Proper Nutrition for Teenagers

Proper Nutrition for Teenagers

Most adults, whether through experience or hearsay, have learned that kids can be picky eaters. What’s less well known is how finicky teens can be. Worse yet, teens spend a great deal of time outside the home, and because of it find opportunities to eat a great many things that their parents can’t control. Some even have the means to buy their own “food” (we use the term loosely here). And with adulthood on the horizon, it’s more important than ever to teach them good habits.

 

The two questions that remain are “what habits?” and “how?”

 

As a parent, you’ve got more than enough on your plate (pun may-or-may-not-be intended), so finding the time and the energy to be a stickler about nutrition can be hard. Rest assured, though, that teaching your young adult how to eat healthy is one of the best ways to ensure their continued safety after they leave the home (considering heart disease is the leading cause of death in the U.S.). Let’s talk about how to do it.

 

 

The Basics of Nutrition

 

There’s been a lot of debate about nutrition in the last five or six decades, both between us normal people and the medical/science professionals that make recommendations. For the experts, though, there seems to be a general consensus that the old food pyramid (outdated as it is) had it pretty close. A healthy diet is achieved by focusing on whole grains and vegetables, and supplementing those two with fruits, lean meats, and low-fat dairy.

 

In fact, science has found that it’s the quality of what you eat, not the number of calories that matters when it comes to unhealthy weight gain and food-related health difficulties—a fact that may be a shock to many of us “adults” who have tried all number of strategies for eating “healthy.”

 

 

Why Teenagers Are Different

 

What separates teenagers from the rest of humanity, however (among other things), is the sheer volume their bodies require during adolescence. Because of all of the growth and change that happens during the teen years, as well as all of the physical activity they tend to take part in, our rapidly maturing little saplings tend to need a lot more food than either those who have exited or have yet to enter adolescence.

 

Here are some numbers to give you perspective. Most nutritional guidelines (like you might find on the labels of the food you buy) estimate 2,000 calories a day for the average adult diet. Teenage girls need between 1,600 and 2,200 calories a day at 13, and between 1,800 and 2,400 by 18.

 

Boys are even worse (which is why they have a reputation as human garbage disposals): teenage boys start at a range of 2,000 to 2,600 at 13, and balloon out to between 2,400 and a whopping 3,200 by the time they graduate.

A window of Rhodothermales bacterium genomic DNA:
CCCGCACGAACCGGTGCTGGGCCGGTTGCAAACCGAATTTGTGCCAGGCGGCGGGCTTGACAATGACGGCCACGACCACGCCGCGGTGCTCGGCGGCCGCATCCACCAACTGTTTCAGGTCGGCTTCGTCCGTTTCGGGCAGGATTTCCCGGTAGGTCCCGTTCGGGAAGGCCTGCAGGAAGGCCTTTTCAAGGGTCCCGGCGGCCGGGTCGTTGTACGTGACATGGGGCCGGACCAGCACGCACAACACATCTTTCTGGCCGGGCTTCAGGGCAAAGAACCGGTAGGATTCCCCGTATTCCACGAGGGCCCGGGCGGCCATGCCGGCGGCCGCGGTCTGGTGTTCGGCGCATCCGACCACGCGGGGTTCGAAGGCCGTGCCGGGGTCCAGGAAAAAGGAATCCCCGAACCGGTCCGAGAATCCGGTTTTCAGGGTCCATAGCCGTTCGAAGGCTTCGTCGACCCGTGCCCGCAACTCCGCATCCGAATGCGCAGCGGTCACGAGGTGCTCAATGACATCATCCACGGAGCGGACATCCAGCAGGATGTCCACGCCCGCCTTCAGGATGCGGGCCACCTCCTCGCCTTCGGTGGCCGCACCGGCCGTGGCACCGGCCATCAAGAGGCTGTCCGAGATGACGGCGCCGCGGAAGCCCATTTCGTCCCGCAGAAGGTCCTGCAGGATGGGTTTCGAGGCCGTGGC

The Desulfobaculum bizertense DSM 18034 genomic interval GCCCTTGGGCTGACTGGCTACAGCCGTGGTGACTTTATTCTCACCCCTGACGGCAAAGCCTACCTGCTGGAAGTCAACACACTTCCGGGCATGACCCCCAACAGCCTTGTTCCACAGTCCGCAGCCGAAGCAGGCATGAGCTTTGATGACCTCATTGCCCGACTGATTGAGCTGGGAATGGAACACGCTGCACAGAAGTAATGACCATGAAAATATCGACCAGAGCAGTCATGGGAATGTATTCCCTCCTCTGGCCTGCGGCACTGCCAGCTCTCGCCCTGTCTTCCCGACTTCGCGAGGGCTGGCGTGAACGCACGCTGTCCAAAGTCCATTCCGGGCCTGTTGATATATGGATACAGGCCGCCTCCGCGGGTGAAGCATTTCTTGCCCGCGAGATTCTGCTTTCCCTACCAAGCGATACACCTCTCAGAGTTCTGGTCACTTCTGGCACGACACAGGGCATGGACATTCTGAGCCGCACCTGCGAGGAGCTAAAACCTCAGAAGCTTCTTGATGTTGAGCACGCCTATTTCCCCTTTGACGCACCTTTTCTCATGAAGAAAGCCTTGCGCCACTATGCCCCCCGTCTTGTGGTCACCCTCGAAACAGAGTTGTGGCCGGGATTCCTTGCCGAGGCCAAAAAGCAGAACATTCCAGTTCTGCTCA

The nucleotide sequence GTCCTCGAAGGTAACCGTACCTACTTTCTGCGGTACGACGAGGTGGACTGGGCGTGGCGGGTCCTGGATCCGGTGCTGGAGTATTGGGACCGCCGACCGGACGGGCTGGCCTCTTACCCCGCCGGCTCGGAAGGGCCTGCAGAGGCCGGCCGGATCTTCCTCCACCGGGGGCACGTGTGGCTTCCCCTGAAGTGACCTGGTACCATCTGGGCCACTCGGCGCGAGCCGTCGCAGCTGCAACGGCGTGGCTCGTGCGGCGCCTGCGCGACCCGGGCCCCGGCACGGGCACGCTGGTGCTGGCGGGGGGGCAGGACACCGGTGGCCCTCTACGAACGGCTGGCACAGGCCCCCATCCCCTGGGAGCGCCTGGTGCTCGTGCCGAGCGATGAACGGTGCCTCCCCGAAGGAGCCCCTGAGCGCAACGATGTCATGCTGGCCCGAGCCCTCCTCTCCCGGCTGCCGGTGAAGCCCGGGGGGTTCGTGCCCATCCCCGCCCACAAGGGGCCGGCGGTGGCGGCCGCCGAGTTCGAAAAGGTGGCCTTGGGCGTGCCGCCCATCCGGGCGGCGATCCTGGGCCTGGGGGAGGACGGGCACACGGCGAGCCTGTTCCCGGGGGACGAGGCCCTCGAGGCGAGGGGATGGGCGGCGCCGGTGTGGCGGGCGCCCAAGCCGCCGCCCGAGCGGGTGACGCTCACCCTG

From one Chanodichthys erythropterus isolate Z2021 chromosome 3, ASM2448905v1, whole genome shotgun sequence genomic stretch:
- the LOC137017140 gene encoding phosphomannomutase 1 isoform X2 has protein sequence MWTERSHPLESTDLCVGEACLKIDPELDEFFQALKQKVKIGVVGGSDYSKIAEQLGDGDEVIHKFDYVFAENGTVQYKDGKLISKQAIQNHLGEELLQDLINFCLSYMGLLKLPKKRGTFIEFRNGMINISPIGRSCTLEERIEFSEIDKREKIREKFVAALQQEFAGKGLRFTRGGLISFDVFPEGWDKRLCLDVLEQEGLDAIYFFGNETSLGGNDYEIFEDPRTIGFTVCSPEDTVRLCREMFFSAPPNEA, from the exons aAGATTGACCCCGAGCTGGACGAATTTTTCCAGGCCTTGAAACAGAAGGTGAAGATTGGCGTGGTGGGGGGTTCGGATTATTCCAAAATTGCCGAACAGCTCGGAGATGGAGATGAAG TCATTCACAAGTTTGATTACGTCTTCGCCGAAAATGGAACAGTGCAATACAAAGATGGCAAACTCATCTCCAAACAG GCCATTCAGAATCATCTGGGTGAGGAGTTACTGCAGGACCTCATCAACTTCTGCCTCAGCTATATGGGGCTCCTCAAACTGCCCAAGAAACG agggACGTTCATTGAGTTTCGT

Where they get these calories from is very important, as stated above. You’re looking to make sure 50-60% of their caloric intake is from complex carbohydrates—preferably whole grains like whole wheat. Beyond that, the diet should focus on plentiful vegetables, fruits, and adequate amounts of lean meats, with a limit on red meat consumption.

 

 

Tips for Promoting Healthy Eating

 

Now, you’ve probably absorbed a lot of that information over the years, by cultural osmosis if nothing else. We all know veggies are good for us, and whole wheat is better than refined grains. So you’ve likely been trying to encourage your walking embodiment of “what’s for dinner?” to eat good things.

 

Odds are, though, you’ve run into the same problems as countless parents: teens are more mobile than kids, so if they don’t like what you give them, they’ll get what they want somewhere else. That doesn’t mean you should give up, though. It just means you need to get a little creative. In fact, some of the dirty little tricks you used during their childhood will likely come in handy when trying to get them to choke down their leafy greens. Here are some of our favorite tips:

 

  • Keep healthier snacks on hand—when snack time comes (and boy, does it ever), your teen is likely to reach for the most convenient thing available. So make sure there’s some cut up fruit or baby carrots for them to munch on instead of chips or cookies.
  • Cover up what you can—often, teens aren’t eating veggies and other healthy foods because they don’t like the flavor or texture. Try slipping some healthy ingredients into foods they like so they don’t notice. Do they like shakes/smoothies? Add some spinach. Is mac and cheese their favorite? Add some peas and corn. They’ll be wiser to your tricks than when they were little, but then again you want them to know so they keep up the habit anyway.
  • Make some popsicles—just like with the smoothie trick, you can get away with quite a lot if it tastes similar to a dessert or candy. Normal popsicles are over-sweetened and lack additional nutrients, but not so if you make them out of 100% fruit juice/smoothies/etc. You’ll be surprised how many your teens will eat, especially on hot days.
  • Invite them to help plan and cook meals—since teens tend to do a better job at following orders when they feel they have a choice in the matter, give them a chance to add their two cents and pitch in.

 

Lastly, remember that they follow your example. If they see you being judicious with your sweet treats, they will be more likely to do the same. After all, you want to be around to remind them to eat their broccoli well into grandparenthood. It’s the most surefire way to ensure you get those “good grief, Mom/Dad” groans for years to come.